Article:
W3C home > Mailing lists > Public > public-html@w3.org > June 2013

Re: DRM in HTML5 A Betrayal of Public Trust

From: Mark Watson <watsonm@netflix.com>
Date: Wed, 12 Jun 2013 07:36:20 -0700
Message-ID: <1906739334575796533@unknownmsgid>
To: Maneesh Pangasa <maneeshpangasa@me.com>
Cc: "public-html@w3.org" <public-html@w3.org>
Sent from my iPhone

On Jun 12, 2013, at 12:35 AM, Maneesh Pangasa <maneeshpangasa@me.com> wrote:

> The nice thing about Web Apps and HTML 5 Web Apps has always been they're openness compared to the native apps available for mobile devices available thru the Apple App Store and other proprietary digital storefronts like Google Play (i.e. Android Marketplace) and the Windows Store. I remember when Apple rejected Adobe Flash Player for its iOS devices and other proprietary web plugins it urged the development of HTML 5 web apps. Apple criticized Flash for being proprietary and insecure. It's not like Apple technologies aren't proprietary a number of them are although they have also contributed somewhat to the open source community. A reason they never cited in their objections to Flash that was also likely is their disappointment that Flash caused a decline in the QuickTime streaming market as more web sites added support for the Flash codec in browser streaming of QuickTime videos declined on the web. It still exists and iOs devices despite not having QuickTime Layer on them use the technology for in browser web streaming.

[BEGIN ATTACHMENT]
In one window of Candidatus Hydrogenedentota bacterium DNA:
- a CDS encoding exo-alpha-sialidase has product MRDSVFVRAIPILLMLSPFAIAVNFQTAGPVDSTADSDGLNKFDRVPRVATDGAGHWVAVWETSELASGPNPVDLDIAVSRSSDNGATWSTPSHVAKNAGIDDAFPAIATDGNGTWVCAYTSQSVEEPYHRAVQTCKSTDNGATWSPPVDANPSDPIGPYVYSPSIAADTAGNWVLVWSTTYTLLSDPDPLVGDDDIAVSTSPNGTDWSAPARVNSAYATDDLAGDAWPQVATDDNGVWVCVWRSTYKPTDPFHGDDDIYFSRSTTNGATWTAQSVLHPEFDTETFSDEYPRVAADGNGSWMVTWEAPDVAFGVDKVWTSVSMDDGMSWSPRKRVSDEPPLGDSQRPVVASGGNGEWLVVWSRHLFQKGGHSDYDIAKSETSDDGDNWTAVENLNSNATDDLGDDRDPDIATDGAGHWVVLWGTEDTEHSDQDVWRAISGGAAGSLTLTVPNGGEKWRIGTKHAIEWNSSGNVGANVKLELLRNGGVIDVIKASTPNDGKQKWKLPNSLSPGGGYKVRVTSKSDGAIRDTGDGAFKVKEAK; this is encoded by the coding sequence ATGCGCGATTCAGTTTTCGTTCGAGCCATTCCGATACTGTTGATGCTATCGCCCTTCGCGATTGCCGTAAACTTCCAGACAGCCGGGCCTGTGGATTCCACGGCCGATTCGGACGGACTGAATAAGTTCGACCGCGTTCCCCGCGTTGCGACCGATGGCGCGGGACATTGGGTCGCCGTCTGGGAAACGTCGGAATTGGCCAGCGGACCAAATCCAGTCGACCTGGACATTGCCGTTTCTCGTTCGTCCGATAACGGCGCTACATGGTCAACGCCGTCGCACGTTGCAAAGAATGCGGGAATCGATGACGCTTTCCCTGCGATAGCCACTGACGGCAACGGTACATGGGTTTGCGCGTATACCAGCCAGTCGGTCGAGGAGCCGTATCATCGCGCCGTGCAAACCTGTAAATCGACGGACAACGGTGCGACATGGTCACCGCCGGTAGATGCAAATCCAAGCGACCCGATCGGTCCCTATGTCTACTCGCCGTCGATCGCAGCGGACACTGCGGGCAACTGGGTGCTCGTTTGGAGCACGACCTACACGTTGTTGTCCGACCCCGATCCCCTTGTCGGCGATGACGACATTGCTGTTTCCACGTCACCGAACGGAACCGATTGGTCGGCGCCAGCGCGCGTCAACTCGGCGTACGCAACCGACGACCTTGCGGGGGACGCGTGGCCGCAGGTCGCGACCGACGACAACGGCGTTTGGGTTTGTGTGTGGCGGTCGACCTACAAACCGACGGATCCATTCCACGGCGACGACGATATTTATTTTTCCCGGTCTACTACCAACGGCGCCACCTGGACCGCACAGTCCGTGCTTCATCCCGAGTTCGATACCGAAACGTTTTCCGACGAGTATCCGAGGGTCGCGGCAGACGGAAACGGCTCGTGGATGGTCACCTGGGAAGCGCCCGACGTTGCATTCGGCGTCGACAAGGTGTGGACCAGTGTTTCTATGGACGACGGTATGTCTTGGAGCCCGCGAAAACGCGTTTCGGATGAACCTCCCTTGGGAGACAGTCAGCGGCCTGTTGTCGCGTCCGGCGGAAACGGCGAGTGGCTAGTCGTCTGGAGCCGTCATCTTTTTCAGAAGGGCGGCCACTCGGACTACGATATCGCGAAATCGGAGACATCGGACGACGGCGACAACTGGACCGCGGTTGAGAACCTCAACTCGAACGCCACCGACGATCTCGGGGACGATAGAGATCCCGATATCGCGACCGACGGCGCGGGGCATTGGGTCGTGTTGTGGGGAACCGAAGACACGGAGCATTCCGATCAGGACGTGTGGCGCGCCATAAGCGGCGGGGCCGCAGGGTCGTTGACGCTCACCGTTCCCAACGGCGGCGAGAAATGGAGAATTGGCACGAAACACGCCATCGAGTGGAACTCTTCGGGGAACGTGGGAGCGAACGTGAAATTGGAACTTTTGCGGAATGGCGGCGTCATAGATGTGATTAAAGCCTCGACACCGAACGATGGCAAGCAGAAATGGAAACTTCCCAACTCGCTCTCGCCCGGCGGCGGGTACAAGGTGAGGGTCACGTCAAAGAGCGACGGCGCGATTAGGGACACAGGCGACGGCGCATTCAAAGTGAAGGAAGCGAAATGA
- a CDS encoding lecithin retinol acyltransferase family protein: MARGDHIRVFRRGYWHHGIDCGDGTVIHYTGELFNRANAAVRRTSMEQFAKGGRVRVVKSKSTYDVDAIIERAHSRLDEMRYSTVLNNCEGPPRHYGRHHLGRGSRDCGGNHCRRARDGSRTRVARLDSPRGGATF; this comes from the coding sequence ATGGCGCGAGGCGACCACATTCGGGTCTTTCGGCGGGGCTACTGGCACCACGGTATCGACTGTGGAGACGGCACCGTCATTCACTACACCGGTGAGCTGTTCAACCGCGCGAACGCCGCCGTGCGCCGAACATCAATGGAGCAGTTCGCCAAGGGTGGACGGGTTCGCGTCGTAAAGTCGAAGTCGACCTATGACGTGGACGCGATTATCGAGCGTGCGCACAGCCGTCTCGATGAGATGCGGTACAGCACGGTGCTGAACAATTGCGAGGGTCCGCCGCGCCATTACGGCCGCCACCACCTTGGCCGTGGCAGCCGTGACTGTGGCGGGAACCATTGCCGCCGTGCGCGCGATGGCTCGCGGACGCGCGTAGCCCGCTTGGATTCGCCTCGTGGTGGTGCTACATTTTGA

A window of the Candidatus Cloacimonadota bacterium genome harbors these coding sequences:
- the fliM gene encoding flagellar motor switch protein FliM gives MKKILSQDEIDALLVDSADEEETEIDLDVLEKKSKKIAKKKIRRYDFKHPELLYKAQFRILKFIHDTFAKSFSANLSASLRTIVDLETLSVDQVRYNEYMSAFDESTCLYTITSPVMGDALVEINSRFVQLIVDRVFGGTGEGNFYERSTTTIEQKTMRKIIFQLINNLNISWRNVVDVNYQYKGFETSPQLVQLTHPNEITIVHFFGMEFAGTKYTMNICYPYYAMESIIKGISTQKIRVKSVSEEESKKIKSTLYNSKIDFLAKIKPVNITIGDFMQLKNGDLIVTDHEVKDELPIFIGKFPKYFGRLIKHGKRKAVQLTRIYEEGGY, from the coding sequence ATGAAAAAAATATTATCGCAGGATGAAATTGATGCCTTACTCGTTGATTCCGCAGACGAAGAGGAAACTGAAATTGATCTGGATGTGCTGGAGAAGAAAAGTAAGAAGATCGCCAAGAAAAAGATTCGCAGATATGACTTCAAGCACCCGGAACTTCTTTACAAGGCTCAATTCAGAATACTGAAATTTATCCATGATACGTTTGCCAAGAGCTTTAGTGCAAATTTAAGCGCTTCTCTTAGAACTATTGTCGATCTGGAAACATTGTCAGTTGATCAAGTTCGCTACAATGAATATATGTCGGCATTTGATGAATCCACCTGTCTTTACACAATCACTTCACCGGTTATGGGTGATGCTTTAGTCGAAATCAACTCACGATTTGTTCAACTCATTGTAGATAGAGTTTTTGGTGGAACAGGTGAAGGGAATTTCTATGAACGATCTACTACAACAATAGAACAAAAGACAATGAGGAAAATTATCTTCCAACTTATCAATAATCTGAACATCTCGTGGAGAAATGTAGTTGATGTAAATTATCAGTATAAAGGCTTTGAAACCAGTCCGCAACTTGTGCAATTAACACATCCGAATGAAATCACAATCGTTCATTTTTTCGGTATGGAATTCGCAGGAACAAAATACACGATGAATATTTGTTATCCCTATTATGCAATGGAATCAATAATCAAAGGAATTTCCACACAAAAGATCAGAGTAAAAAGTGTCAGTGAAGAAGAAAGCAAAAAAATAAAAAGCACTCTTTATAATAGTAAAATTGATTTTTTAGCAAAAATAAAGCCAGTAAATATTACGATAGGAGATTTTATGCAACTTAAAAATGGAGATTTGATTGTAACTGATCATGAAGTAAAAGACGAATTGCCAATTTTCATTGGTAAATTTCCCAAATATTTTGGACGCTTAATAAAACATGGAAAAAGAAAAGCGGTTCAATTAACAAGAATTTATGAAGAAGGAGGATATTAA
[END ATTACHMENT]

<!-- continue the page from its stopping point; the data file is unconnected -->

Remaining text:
>
> That being said abandoning proprietary plugins for the open web was the point behind developing HTML5. All stakeholders who design web apps can code/write their apps once and they'll work across all mobile platforms iOS, Android, Windows Mobile (Windows Phone, Windows RT whatever Microsoft now calls it) whereas for native apps they have to code separate apps for iOS, Android, Blackberry and Windows devices and users can benefit from the open web.
>
> Unfortunately, the MPAA's push for DRM in HTML5 is being entertained without asking users what they think. There are 377 organizations in the W3C but over a billion Internet users. No one is asking us what we want? This is a betrayal of trust. In politics those with power get heard and get to influence policy and everyone else gets screwed. All the stakeholders from Google to Microsoft and Netflix pushing this I say shame on you for not listening to your customers/users. Say NO to Encrypted Media Extensions (EME) in HTML5.
>

Actually, we do listen to our customers and potential customer very
closely and the evidence we have is that they do not like having to
install a proprietary plugin (of our choice) to access our service.
This proposal is about addressing that, by enabling our service to run
in browsers without a plugin install.

...Mark
Received on Wednesday, 12 June 2013 14:36:46 UTC

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